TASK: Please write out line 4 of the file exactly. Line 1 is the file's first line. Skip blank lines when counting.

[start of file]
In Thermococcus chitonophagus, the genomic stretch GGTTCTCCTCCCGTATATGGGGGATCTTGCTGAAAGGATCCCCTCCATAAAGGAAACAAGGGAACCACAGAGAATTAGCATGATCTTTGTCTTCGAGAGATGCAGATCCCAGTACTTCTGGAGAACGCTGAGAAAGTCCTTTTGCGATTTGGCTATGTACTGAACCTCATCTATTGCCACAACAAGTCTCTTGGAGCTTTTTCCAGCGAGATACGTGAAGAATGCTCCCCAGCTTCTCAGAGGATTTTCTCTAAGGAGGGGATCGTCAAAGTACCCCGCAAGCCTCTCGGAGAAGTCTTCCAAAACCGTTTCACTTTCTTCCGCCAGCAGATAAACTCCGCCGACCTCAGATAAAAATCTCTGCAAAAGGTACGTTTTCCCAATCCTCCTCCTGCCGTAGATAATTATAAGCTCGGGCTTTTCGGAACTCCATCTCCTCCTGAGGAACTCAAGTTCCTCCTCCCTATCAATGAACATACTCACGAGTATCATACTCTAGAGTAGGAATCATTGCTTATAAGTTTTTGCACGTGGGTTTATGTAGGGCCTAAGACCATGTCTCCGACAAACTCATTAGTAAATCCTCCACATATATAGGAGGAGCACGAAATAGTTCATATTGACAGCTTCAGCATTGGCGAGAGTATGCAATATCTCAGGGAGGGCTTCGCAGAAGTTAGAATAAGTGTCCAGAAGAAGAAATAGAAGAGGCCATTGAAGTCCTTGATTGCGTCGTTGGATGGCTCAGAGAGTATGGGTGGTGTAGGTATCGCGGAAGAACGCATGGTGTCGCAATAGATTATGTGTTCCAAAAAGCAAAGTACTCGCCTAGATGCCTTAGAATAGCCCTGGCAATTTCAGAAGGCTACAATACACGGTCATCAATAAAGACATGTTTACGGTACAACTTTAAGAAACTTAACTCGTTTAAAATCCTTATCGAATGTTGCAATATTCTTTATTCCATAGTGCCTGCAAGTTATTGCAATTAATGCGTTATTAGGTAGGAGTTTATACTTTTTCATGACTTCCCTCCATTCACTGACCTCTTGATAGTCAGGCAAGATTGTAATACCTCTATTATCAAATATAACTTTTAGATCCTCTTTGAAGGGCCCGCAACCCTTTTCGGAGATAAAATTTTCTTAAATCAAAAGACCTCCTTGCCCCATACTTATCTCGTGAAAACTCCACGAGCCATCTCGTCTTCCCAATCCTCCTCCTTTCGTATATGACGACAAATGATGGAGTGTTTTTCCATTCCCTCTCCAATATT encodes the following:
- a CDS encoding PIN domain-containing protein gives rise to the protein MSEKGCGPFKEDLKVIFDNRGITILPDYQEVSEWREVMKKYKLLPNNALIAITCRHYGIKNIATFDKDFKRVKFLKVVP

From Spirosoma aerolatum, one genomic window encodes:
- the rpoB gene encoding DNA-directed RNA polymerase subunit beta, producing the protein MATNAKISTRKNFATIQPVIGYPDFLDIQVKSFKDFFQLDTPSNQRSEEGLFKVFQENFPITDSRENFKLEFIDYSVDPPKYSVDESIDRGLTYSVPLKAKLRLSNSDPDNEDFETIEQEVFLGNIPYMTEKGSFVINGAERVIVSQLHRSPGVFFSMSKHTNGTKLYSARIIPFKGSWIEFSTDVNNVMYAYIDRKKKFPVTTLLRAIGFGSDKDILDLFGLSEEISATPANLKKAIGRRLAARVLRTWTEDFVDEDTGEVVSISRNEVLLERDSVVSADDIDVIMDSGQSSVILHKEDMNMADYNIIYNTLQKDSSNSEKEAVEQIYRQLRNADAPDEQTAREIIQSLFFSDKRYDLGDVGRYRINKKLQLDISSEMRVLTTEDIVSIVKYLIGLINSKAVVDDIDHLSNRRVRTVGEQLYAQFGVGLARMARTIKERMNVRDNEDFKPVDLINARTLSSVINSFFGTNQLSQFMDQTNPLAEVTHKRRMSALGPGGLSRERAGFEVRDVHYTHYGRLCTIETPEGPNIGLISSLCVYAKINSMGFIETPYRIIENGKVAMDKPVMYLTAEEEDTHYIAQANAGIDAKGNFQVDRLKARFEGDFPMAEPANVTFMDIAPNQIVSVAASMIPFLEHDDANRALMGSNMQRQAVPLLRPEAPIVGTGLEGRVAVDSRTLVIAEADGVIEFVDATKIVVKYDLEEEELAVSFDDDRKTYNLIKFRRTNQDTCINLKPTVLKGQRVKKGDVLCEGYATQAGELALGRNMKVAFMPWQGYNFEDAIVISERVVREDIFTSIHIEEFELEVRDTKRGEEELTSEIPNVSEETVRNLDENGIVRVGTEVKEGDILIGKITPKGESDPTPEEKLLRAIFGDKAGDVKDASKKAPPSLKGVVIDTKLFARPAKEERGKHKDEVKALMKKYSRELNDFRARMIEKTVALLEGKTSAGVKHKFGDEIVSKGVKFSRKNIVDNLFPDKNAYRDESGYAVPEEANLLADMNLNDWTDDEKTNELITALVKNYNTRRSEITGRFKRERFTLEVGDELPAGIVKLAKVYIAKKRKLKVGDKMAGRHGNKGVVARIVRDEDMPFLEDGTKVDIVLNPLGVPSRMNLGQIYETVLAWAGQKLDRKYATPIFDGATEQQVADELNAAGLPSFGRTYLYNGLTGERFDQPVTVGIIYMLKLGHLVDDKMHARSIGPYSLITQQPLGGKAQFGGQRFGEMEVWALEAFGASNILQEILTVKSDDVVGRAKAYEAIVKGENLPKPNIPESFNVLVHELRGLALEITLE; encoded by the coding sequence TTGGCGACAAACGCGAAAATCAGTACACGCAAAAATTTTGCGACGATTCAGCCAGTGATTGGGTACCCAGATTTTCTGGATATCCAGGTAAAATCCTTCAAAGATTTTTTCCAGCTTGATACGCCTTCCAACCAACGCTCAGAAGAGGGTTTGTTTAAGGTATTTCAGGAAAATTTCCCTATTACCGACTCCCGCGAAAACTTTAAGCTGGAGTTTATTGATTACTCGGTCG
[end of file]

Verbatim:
- the rpoB gene encoding DNA-directed RNA polymerase subunit beta, producing the protein MATNAKISTRKNFATIQPVIGYPDFLDIQVKSFKDFFQLDTPSNQRSEEGLFKVFQENFPITDSRENFKLEFIDYSVDPPKYSVDESIDRGLTYSVPLKAKLRLSNSDPDNEDFETIEQEVFLGNIPYMTEKGSFVINGAERVIVSQLHRSPGVFFSMSKHTNGTKLYSARIIPFKGSWIEFSTDVNNVMYAYIDRKKKFPVTTLLRAIGFGSDKDILDLFGLSEEISATPANLKKAIGRRLAARVLRTWTEDFVDEDTGEVVSISRNEVLLERDSVVSADDIDVIMDSGQSSVILHKEDMNMADYNIIYNTLQKDSSNSEKEAVEQIYRQLRNADAPDEQTAREIIQSLFFSDKRYDLGDVGRYRINKKLQLDISSEMRVLTTEDIVSIVKYLIGLINSKAVVDDIDHLSNRRVRTVGEQLYAQFGVGLARMARTIKERMNVRDNEDFKPVDLINARTLSSVINSFFGTNQLSQFMDQTNPLAEVTHKRRMSALGPGGLSRERAGFEVRDVHYTHYGRLCTIETPEGPNIGLISSLCVYAKINSMGFIETPYRIIENGKVAMDKPVMYLTAEEEDTHYIAQANAGIDAKGNFQVDRLKARFEGDFPMAEPANVTFMDIAPNQIVSVAASMIPFLEHDDANRALMGSNMQRQAVPLLRPEAPIVGTGLEGRVAVDSRTLVIAEADGVIEFVDATKIVVKYDLEEEELAVSFDDDRKTYNLIKFRRTNQDTCINLKPTVLKGQRVKKGDVLCEGYATQAGELALGRNMKVAFMPWQGYNFEDAIVISERVVREDIFTSIHIEEFELEVRDTKRGEEELTSEIPNVSEETVRNLDENGIVRVGTEVKEGDILIGKITPKGESDPTPEEKLLRAIFGDKAGDVKDASKKAPPSLKGVVIDTKLFARPAKEERGKHKDEVKALMKKYSRELNDFRARMIEKTVALLEGKTSAGVKHKFGDEIVSKGVKFSRKNIVDNLFPDKNAYRDESGYAVPEEANLLADMNLNDWTDDEKTNELITALVKNYNTRRSEITGRFKRERFTLEVGDELPAGIVKLAKVYIAKKRKLKVGDKMAGRHGNKGVVARIVRDEDMPFLEDGTKVDIVLNPLGVPSRMNLGQIYETVLAWAGQKLDRKYATPIFDGATEQQVADELNAAGLPSFGRTYLYNGLTGERFDQPVTVGIIYMLKLGHLVDDKMHARSIGPYSLITQQPLGGKAQFGGQRFGEMEVWALEAFGASNILQEILTVKSDDVVGRAKAYEAIVKGENLPKPNIPESFNVLVHELRGLALEITLE; encoded by the coding sequence TTGGCGACAAACGCGAAAATCAGTACACGCAAAAATTTTGCGACGATTCAGCCAGTGATTGGGTACCCAGATTTTCTGGATATCCAGGTAAAATCCTTCAAAGATTTTTTCCAGCTTGATACGCCTTCCAACCAACGCTCAGAAGAGGGTTTGTTTAAGGTATTTCAGGAAAATTTCCCTATTACCGACTCCCGCGAAAACTTTAAGCTGGAGTTTATTGATTACTCGGTCG